"Homey I put my life in it/you gotta feel me/I'm tryin' to be filthy, not tryna be guilty, I roll the dice on this one, I'm here, that's it, son", kinda hot song from a new Baltimore kid. But really really biting Dipset's sound, he even flows like Juelz. Gotta be the biggest Dip rider that doesn't have a blog.


Monday, June 13, 2005

Now, I don't really care about this record, and the last thing anyone needs is another blog talking about it, but it's come to my attention that the Interscope re-release of M.I.A.'s Arular features a version of the song "URAQT" that samples Rod Lee's "You Big Dummy". I mentioned this before, when it was just on a mixtape, but now, for the first time, a Rod Lee beat is on a major label album, and he's not given any credit whatsoever. Apparently the liners give a co-writing credit to Quincy Jones (for the "Sanford and Son" theme sample), and a production credit to Diplo, but no mention of Rod Lee. And it's clearly not on any 'replayed elements' thing or just the same sample, it's his beat. I'm not really about stirring controversy or trying to get someone sued, or saying it just to hate on all that Hollertronix stuff. And to make it entirely an issue of legality would be a little hypocritical, since Rod used an uncleared sample in the first place. I'm just saying, Diplo's on some shady Trackmasters/Irv Gotti beatjacking shit, and I'd love to know what Rod thinks about it. (Inaccurate hearsay; see comments for clarification. I can admit when I'm wrong.)

Thursday, June 09, 2005


This Sunday, Bossman is shooting the "Oh" video at the El Dorado. And here's some info about an audition/model search for Lil Mo's "Dem Boyz" video.

Bossman "Oh" (produced by Rod Lee) coming soon to BET and a radio near you

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Thursday, June 02, 2005

Rod Lee - Vol. 5: The Official

The latest in the series of Club Kingz Records mix CDs that Rod started back in 2000 with Operation: Start-Up, some of the best Baltimore club music of the moment mixed by the king, the legend of this shit. The big difference this time is that this is on Morphius Urban, an arm of the Baltimore-based indie distro Morphius, which means you can actually order it online and maybe find it in stores outside the 410 area. 2/3rds of the tracks are Rod's own productions, as opposed to other DJ's mixes, which typically have 'only' 5-10 Rod Lee tracks.

"What They Gown Doo" - Rod Lee
One of the best of the countless Bmore club records out right now with Lil Jon samples, Rod spitting motivational lyrics (he's not a rapper or a singer, but he does vocals on his own tracks more than any other club producer), I got my mind right/on the grind right/don't let nobody take your pride/stand tall right/I have a master plan/that's gonna change the game/I'm a true pioneer/don’t make me say what’s my name?/yeah, I'm back/yours truly DJ Rod Lee/what you thought I was finished?/what you thought I was over?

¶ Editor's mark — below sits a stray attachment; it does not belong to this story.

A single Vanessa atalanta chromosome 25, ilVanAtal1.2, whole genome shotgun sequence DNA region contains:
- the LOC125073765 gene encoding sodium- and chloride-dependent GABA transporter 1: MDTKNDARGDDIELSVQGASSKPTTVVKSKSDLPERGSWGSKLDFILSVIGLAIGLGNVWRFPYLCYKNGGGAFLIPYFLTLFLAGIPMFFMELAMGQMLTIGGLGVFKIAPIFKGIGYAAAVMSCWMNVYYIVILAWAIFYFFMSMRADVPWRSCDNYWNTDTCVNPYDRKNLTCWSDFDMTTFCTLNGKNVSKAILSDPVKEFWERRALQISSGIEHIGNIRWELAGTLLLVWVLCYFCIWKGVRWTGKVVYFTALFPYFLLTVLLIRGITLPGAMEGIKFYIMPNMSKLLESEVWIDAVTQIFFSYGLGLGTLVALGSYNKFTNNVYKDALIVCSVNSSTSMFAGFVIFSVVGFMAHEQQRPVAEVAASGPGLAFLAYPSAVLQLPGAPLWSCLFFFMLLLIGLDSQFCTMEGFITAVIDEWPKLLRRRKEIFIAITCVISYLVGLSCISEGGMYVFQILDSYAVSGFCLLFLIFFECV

"Dance My Pain Away" - Rod Lee
On the new Technics and K-Swift mixes this is called "I Got Problems", but the official title on this and Rod's new 12" EP is "Dance My Pain Away". Pretty much my favorite club track of 2005 so far, one of Rod's raspy singing joints and the most soulful, melancholy club track I've ever heard. The first time I heard it it reminded me of what he said in this interview (which coincidentally is also quoted on the Morphius page) (well maybe not really a coincidence since it's the only Rod Lee interview that's online): Basically, I tell you the truth, my music comes out of anger. Depressed anger that goes amongst everybody. You got people going to the club to have a drink cause they're mad at their females. You got guys going to club to get away from their bills. I just relate off everything. If you could sit there and make someone dance after they got divorced [laughter], I know I'm good! I seen females, before they get to the club, they done got their ass whipped. Go to the club, the music come on, they're gone, "I feel good; I needed this." You can explain Baltimore club as stupid or vulgar or funny dance music, and many people have, but it's a lot more than that, and Rod Lee understands that better than anyone.

I'm gonna dance my pain away
I got problems
dance my pain away
I got problems
like woah oh

I just got laid off today
what you think wifey gonna say?
I'll just have to hope and pray
rain rain go away
the repo man just hit me
can't get from A to B
fake friends around me
lord, won't you help me?
now I'm on my tippy toes
face down, eyes closed
dancin' to this melody

"What Chew Know About Down The Hill" - DJ Lil Jay, produced by Rod Lee
Lil Jay is a 14-year-old boy who DJs Baltimore club that Rod has taken under his wing and who does vocals on some of Rod's tracks. Rod seems to have big plans for him, like Lil Jay is gonna be the Lil Bow Wow of club music or something like that, I dunno. This song is one of my favorites, though. Pretty much every club track about being from down the hill and/or up the hill is great.

"The Bernie Mack Theme" - Rod Lee
It's Rod's beat from Tim Trees's "We Don't Love 'Em" sped up to club tempo! With some samples from the end of the Kings of Comedy movie.